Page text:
In third-world countries where malaria is a major concern for pregnant women and infants, consistent and regular pregnancy screenings may be the answer to reduce the number of maternal deaths. A new report gathered from more than 25 years of medical data suggests antenatal (during pregnancy) testing for malaria is enough to help save a mother’s life. 

If testing works, why is there still a problem?

Not all women in areas fret with malarial risk have access to regular pregnancy screening. Some women live in populations that move often or live in areas without advanced medical care. Without access to medical care, women cannot be tested for malaria often enough or at all and that means a huge increase in maternal death. The numbers can be lowered, however, we just have to make testing a number one priority and, if need be, take the tests to the populations we know are at risk but have no medical access. 

Malaria risk is not the only concern

The second and third most common causes of maternal death are blood infection and hemorrhage. If women had access to midwives for childbirth or monitored births in a more formal setting (with postnatal care preferably) these risks would be lowered as well. The risk of maternal death in many migrant populations is higher than any other third-world population simply because the women move often and health care does not move with them. While experts understand that these populations cannot have personal health care providers, there must be a viable answer to reduce maternal death.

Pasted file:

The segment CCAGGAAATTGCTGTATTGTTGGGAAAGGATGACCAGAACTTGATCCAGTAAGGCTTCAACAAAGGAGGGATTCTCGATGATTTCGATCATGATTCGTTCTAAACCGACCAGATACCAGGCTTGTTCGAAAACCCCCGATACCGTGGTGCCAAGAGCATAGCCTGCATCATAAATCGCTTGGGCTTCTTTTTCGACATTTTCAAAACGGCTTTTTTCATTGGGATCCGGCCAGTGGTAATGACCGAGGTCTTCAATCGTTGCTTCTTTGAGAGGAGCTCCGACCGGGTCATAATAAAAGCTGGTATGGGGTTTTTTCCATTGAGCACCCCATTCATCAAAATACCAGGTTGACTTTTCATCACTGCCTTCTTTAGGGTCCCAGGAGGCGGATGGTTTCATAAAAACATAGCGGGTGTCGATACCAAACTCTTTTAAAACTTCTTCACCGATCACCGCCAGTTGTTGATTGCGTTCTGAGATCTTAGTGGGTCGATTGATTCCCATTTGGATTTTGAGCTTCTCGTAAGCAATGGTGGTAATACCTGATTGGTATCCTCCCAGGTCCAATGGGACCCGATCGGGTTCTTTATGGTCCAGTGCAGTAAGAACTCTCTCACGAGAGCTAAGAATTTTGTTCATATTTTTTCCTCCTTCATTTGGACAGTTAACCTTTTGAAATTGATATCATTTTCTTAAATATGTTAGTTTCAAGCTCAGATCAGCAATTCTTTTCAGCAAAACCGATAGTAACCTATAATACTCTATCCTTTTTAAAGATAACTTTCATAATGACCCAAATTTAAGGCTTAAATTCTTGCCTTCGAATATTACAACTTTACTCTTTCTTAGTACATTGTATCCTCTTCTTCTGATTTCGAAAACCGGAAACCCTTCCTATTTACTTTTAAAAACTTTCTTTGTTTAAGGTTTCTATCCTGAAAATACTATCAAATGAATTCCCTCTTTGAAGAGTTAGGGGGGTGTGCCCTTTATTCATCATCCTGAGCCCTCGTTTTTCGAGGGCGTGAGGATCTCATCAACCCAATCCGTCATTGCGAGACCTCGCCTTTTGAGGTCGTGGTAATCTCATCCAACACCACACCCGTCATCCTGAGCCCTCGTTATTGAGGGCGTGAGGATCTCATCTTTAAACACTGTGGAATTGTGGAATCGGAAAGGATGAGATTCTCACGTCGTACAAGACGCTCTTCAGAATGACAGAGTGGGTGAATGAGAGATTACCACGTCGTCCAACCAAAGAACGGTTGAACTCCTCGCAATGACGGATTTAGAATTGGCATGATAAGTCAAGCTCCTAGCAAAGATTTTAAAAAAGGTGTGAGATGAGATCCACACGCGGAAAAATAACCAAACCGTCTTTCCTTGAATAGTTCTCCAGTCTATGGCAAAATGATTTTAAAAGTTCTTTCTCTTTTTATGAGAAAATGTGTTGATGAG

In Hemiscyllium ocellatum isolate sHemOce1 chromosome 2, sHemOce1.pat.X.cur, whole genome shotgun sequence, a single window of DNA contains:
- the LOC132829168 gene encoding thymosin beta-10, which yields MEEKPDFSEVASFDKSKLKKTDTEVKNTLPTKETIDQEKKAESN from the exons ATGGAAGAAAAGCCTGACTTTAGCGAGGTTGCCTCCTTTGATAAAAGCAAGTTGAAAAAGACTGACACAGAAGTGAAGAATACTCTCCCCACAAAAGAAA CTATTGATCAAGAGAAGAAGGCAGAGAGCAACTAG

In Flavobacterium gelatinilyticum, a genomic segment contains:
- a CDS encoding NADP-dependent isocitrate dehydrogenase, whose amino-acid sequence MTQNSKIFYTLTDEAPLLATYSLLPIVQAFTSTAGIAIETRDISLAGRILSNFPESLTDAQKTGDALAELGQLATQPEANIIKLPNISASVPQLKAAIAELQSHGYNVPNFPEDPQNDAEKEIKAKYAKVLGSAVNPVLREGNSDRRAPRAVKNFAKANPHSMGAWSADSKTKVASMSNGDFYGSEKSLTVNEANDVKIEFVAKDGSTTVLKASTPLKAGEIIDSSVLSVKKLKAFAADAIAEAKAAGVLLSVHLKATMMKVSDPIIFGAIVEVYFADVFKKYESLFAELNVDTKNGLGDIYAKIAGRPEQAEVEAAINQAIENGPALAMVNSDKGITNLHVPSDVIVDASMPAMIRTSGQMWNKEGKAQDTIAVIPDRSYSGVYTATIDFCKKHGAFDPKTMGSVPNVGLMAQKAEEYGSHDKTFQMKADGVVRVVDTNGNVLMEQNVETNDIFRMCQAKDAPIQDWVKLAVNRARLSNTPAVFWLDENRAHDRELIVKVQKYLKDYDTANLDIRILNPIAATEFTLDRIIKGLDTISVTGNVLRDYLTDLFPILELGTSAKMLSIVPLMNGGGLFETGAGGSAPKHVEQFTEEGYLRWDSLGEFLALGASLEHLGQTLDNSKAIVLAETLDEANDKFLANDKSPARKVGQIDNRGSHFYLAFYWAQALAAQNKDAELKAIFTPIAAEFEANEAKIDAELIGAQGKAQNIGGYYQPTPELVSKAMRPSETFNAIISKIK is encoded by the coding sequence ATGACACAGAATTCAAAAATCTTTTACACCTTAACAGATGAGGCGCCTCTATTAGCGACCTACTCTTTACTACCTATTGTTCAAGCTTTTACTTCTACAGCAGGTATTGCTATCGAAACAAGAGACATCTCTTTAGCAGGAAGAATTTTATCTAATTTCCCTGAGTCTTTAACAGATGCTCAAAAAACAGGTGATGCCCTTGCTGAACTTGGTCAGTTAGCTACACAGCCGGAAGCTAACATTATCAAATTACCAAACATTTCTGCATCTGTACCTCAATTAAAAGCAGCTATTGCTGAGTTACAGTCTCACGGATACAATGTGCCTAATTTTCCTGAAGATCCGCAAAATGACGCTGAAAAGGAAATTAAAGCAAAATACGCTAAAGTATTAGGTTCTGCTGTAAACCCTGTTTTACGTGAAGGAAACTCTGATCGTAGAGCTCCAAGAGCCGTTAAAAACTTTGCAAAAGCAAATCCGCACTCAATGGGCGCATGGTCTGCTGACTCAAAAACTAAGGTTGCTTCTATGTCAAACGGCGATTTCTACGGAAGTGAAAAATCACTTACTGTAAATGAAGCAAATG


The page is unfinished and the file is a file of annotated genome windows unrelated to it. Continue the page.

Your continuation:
There is a huge gap in maternal and pregnancy care in many third-world nations. Pregnant women and women who’ve just given birth need to have access to proper health care in a sterile environment – nothing less should be accepted. Researchers and experts believe that outreach programs are needed to touch migrant communities where women are clearly not receiving the care they need to have a safe pregnancy and postpartum period. 

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